Oji-Cree (sometimes called Severn Ojibwe, but self-identified as Anishininimowin) is closely related to the Ojibwe language, but has several phonological, grammatical, and lexical differences based in Cree. This language is spoken in First Nations communities throughout north-western Ontario (with the Cree to the north and east, and Ojibwe to the south) and at Island Lake in Manitoba. The orthography of Oji-Cree is Algonquian Syllabics. It is typically not written in Roman writing system. The Canadian Census counted 12,600 Oji-Cree speakers in 2006, up from 10,475 in 2001.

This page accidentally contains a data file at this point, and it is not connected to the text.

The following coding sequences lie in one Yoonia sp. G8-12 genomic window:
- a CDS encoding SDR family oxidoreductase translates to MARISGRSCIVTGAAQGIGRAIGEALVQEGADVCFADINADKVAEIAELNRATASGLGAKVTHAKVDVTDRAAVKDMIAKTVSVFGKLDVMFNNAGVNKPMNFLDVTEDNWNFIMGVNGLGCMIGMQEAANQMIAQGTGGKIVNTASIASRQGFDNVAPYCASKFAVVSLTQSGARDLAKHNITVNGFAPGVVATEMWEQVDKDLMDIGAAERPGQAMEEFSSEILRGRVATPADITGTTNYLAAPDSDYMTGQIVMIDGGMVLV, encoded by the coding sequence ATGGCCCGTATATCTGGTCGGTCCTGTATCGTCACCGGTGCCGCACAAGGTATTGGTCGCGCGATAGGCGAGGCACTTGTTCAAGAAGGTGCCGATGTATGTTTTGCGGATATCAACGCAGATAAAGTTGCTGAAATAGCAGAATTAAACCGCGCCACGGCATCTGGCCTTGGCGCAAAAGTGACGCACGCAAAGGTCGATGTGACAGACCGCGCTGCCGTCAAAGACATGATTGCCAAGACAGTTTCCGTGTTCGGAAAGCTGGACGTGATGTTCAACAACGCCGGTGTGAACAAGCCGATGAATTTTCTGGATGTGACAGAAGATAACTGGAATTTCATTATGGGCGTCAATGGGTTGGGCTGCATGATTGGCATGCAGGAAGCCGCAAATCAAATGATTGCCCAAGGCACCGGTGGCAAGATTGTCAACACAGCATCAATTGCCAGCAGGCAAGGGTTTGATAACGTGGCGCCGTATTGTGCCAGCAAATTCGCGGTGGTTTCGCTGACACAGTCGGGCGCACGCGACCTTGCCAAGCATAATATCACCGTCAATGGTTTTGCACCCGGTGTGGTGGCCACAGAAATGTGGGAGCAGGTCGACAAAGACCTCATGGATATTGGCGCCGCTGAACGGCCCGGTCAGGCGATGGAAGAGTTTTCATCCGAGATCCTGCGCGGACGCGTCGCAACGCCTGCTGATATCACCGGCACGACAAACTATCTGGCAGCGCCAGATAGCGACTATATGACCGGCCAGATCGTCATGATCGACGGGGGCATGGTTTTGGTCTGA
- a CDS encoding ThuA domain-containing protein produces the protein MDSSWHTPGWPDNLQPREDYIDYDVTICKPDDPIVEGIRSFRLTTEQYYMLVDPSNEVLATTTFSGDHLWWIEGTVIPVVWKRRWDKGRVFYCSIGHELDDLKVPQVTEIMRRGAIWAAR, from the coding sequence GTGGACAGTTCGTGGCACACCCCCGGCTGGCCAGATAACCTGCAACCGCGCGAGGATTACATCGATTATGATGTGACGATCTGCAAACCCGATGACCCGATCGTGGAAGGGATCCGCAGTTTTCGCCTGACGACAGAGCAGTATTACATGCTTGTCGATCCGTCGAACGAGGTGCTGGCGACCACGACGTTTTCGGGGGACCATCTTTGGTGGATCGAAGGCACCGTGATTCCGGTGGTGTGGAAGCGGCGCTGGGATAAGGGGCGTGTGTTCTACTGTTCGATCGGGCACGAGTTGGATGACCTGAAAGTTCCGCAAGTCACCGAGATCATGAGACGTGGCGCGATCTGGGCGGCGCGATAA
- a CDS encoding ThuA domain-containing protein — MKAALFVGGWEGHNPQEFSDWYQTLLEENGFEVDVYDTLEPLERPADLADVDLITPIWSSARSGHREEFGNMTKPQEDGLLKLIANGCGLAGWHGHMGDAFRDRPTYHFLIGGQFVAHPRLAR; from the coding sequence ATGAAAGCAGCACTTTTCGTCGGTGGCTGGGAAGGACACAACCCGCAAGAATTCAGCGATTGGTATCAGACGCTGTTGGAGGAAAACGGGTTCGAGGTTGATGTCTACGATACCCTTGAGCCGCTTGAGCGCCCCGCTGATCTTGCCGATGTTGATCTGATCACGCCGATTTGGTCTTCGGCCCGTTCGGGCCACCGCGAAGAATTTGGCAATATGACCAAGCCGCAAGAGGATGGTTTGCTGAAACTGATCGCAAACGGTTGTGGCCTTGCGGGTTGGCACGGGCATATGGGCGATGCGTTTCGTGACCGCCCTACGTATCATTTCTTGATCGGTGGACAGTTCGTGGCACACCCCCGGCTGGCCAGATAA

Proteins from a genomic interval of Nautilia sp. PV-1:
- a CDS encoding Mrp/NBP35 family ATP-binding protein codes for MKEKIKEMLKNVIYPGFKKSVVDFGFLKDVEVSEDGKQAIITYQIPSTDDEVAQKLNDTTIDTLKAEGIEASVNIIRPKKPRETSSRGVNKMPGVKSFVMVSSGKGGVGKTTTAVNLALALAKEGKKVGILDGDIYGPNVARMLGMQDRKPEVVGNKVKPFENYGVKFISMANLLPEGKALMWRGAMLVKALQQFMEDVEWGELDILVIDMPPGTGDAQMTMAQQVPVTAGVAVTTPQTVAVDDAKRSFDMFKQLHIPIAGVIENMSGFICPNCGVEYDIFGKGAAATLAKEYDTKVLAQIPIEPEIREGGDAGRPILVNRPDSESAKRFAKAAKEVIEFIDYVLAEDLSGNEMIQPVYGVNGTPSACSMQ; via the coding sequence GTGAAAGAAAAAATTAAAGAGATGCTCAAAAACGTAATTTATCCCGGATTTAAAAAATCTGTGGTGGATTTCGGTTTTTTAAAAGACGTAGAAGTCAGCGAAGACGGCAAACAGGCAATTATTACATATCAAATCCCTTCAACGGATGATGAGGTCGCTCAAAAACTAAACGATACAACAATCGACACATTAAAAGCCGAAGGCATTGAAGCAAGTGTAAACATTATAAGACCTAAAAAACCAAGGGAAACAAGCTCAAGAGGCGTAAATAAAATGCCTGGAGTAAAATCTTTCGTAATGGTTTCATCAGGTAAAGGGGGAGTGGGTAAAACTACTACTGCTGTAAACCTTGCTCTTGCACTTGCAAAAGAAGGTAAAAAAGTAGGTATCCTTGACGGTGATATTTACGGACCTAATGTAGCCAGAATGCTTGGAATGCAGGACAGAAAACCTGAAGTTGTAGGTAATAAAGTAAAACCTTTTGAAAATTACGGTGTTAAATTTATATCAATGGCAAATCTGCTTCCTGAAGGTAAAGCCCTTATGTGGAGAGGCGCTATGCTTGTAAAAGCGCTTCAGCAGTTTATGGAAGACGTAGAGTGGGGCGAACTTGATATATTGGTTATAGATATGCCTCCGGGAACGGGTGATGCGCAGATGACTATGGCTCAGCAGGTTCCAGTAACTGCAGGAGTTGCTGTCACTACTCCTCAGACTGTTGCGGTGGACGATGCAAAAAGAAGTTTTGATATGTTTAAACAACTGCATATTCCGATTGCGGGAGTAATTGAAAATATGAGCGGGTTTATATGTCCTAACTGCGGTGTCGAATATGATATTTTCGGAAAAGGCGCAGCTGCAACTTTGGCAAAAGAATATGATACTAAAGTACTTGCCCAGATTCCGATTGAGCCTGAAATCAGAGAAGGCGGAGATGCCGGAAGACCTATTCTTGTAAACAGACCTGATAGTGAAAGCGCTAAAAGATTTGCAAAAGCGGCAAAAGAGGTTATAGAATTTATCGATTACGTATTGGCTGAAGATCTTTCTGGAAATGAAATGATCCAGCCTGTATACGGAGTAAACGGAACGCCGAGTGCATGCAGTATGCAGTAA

About This Translation
A translation program coordinated by the Rev. Robert Bryce has been underway for a number of years. CBS has partnered with this program by providing consultant support, and has published the Gospels of Mark and John from this program. A volume containing the 4 Gospels, printed in syllabics and Roman script, is expected to be published soon.
At the request of the Kingfisher Lake First Nation council, St. Matthew’s Anglican Church vestry, and the Indigenous Spiritual Ministry of Mishamikoweesh, a new translation program is beginning in Oji-Cree, to which CBS will be providing support. A Bible Translation committee has been formed, consisting of elders, local church leaders, and interested community members who will guide the translation process. They have identified and recruited several persons willing to serve as their Oji-Cree translation team. An initial training workshop was held in January 2015 with the translation team.